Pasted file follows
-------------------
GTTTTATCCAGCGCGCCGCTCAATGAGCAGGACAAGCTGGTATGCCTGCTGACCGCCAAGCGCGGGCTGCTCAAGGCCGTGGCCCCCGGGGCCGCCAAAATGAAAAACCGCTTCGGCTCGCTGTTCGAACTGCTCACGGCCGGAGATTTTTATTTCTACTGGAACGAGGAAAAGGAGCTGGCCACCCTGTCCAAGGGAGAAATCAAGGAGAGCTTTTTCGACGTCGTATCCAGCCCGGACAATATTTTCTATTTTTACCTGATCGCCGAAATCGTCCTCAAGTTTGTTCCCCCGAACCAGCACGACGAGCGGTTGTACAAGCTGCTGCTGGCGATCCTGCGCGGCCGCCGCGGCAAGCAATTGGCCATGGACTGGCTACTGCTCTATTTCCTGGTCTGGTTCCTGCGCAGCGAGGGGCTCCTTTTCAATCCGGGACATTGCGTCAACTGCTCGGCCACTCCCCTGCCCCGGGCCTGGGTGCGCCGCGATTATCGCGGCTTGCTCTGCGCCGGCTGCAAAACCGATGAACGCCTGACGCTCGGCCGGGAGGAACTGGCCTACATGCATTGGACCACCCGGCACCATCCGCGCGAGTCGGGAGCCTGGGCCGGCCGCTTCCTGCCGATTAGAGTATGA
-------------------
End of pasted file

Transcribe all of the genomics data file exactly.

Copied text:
GTTTTATCCAGCGCGCCGCTCAATGAGCAGGACAAGCTGGTATGCCTGCTGACCGCCAAGCGCGGGCTGCTCAAGGCCGTGGCCCCCGGGGCCGCCAAAATGAAAAACCGCTTCGGCTCGCTGTTCGAACTGCTCACGGCCGGAGATTTTTATTTCTACTGGAACGAGGAAAAGGAGCTGGCCACCCTGTCCAAGGGAGAAATCAAGGAGAGCTTTTTCGACGTCGTATCCAGCCCGGACAATATTTTCTATTTTTACCTGATCGCCGAAATCGTCCTCAAGTTTGTTCCCCCGAACCAGCACGACGAGCGGTTGTACAAGCTGCTGCTGGCGATCCTGCGCGGCCGCCGCGGCAAGCAATTGGCCATGGACTGGCTACTGCTCTATTTCCTGGTCTGGTTCCTGCGCAGCGAGGGGCTCCTTTTCAATCCGGGACATTGCGTCAACTGCTCGGCCACTCCCCTGCCCCGGGCCTGGGTGCGCCGCGATTATCGCGGCTTGCTCTGCGCCGGCTGCAAAACCGATGAACGCCTGACGCTCGGCCGGGAGGAACTGGCCTACATGCATTGGACCACCCGGCACCATCCGCGCGAGTCGGGAGCCTGGGCCGGCCGCTTCCTGCCGATTAGAGTATGA